None of us ever expects to be defrauded by scammers, identity thieves, or other cyber criminals.
But, the unfortunate reality is that consumer fraud is a multi-billion-dollar, global phenomenon, and it’s one of the ongoing threats that we can count on being around for a very long time. Considering this, learning the most you can about these kinds of fraudulent activities is one of the best approaches to protecting yourself from the myriad different ways that criminals can target you.
At the Law Office of Matthew R. Osborne, PC, we are dedicated to arming consumers with the tools and knowledge they need to stay safe in a world where consumer fraud runs rampant. In that effort, here are some helpful tips and descriptions of some of the most common types of consumer fraud to look out for.
The Difference between Fraud and Theft
It’s an understandable mistake to confuse fraud with theft. After all, both of these types of crimes involve depriving property from a consumer.
For some clarity, theft is when something is unlawfully taken through force or stealth, whereas fraud is often described as a purposeful misrepresentation of fact.
As examples: shoplifting from a convenience store is theft. Throwing stones at your car and then filing a claim for hail damage is fraud.
In this article, we’re going to focus on the ways in which criminals commit fraud against consumers, leaving the subject of theft for another post altogether.
Any attempt at fraud that involves the use of the US mail system is, by definition, mail fraud.
You might think that the advent of the internet, email, and ecommerce would have done away with the requirement of sending sensitive information via postal mail, but this hasn’t happened. For now (and for the foreseeable future), physical mail is still required for basic communication for most consumers.
Some examples of mail fraud include:
- Sending scam letters
- Sending comprising letters or packages using someone else’s identifying information
- Forging stamps, seals, or other official postage demarcations
- Impersonating government agencies through the mail
Mail fraud can be avoided by taking your outgoing mail directly to the post office instead of leaving in your mailbox. Also, be skeptical of any letter you receive containing offers that seem too good to be true.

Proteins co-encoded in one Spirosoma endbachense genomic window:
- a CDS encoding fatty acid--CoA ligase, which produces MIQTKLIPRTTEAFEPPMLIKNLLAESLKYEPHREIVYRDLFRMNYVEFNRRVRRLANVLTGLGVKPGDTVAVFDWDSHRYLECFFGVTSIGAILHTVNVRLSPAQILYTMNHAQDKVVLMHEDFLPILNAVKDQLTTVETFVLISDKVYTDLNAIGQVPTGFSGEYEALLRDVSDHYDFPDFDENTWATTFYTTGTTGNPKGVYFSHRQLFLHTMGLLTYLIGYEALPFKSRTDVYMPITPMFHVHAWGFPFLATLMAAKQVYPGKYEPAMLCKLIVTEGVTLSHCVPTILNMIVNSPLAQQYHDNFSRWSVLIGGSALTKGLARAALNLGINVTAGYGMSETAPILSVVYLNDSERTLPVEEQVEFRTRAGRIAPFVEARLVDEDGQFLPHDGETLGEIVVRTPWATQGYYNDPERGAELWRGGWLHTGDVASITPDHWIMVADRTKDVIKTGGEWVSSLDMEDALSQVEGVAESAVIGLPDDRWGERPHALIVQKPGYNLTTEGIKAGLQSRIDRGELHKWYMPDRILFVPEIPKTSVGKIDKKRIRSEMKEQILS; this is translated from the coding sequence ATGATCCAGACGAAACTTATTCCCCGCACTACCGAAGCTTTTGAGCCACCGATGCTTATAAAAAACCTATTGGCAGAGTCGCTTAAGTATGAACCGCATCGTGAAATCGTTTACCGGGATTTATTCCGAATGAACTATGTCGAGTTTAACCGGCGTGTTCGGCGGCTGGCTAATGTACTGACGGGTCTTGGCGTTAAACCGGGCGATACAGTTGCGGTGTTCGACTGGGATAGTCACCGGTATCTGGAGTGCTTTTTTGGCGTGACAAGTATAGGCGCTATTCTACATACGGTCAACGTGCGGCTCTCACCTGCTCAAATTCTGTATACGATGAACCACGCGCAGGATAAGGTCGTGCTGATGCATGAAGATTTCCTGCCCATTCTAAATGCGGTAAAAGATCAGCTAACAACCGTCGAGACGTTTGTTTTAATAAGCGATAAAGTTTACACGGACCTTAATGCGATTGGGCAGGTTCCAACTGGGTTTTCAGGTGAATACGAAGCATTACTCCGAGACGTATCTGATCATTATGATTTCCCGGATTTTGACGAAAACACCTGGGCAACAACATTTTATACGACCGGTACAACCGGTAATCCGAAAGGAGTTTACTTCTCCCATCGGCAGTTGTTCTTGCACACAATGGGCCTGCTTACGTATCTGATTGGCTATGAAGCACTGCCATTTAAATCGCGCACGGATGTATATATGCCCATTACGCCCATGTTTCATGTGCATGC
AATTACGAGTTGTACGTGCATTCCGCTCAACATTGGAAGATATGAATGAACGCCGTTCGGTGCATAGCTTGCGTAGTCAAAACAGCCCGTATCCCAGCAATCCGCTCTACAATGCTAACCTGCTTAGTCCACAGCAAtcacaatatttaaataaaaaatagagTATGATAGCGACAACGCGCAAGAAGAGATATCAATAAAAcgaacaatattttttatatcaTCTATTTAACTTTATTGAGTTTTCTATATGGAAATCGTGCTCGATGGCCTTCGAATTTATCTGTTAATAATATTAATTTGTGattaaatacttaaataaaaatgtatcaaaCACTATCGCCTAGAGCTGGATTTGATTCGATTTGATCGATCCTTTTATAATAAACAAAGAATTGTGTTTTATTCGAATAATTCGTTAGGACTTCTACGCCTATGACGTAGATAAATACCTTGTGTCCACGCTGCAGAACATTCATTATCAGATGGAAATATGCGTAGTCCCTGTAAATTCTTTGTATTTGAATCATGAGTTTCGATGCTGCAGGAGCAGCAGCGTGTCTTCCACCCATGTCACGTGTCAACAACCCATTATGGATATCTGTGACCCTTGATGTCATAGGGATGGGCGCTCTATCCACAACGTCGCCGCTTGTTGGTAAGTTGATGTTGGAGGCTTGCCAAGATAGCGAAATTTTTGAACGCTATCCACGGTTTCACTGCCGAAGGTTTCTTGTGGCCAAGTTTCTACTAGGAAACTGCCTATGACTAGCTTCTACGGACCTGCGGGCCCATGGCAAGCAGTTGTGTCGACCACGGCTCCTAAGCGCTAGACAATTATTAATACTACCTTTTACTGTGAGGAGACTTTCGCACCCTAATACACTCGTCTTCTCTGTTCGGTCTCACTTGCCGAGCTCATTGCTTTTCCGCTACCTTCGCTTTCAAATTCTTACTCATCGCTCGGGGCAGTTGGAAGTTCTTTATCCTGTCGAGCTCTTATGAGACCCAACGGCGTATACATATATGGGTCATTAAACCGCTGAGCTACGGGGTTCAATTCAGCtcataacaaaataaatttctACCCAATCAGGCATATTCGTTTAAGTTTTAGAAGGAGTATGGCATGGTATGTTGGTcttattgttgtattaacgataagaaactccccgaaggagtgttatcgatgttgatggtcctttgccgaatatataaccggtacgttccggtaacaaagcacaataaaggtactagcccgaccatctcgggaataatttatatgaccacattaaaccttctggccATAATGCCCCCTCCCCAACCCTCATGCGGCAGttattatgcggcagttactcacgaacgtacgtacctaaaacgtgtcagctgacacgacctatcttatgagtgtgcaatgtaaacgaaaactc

Driver’s License Fraud
Driver’s license fraud happens when someone other than you uses your personal information to obtain a drivers license in your name. Then, the criminal can use the fraudulent driver’s license to do things like purchase a firearm, rent equipment with no intention of returning it, and more. These actions can then come back to bite you, and not the criminal!
Even though there are quite a few stopgaps put into place by state governments in an attempt to thwart drivers license fraudsters, it’s still possible to commit with enough ingenuity and access to the right consumer data.
To protect yourself against drivers license fraud, it might be helpful to enroll in an identity protection service like Lifelock. Then, if you do notice that someone is attempting to use your information to obtain a driver’s license, you can contact your local DMV and put a stop to it before your good name becomes compromised.
Tax Refund Fraud
We always hear about how important it is to file our taxes as early as possible; but do you know why? A big reason has to do with tax refund fraud, a crime that involves someone other than you filing your taxes on your behalf, and then walking away with your tax refund!
Tax refund fraud has definitely seen a drop in recent years as so many tax filers are opting for encrypted, online tax filing services available from companies like TurboTax and Quicken. However, it’s still a very real problem, and consumers are advised to file their taxes early while maintaining vigilance in the protection of their tax-related information like social security numbers, employer information, and income details.
Voter fraud is wildly popular in the press these days. With all of the talk of mail-in ballots and voting in absentia, it’s not that difficult for a fraudster to cast your vote for you, sometimes with you even knowing it!
Any time someone illegally tampers with the voting process (be it electronically or even at physical polling locations), voter fraud takes place. If you suspect you might be a victim of voter fraud, file a report with the United States Department of Justice.
As always, for help with complex matters involving fraud, deception, identity theft, or other consumer rights-related crimes, contact our offices to schedule a consultation.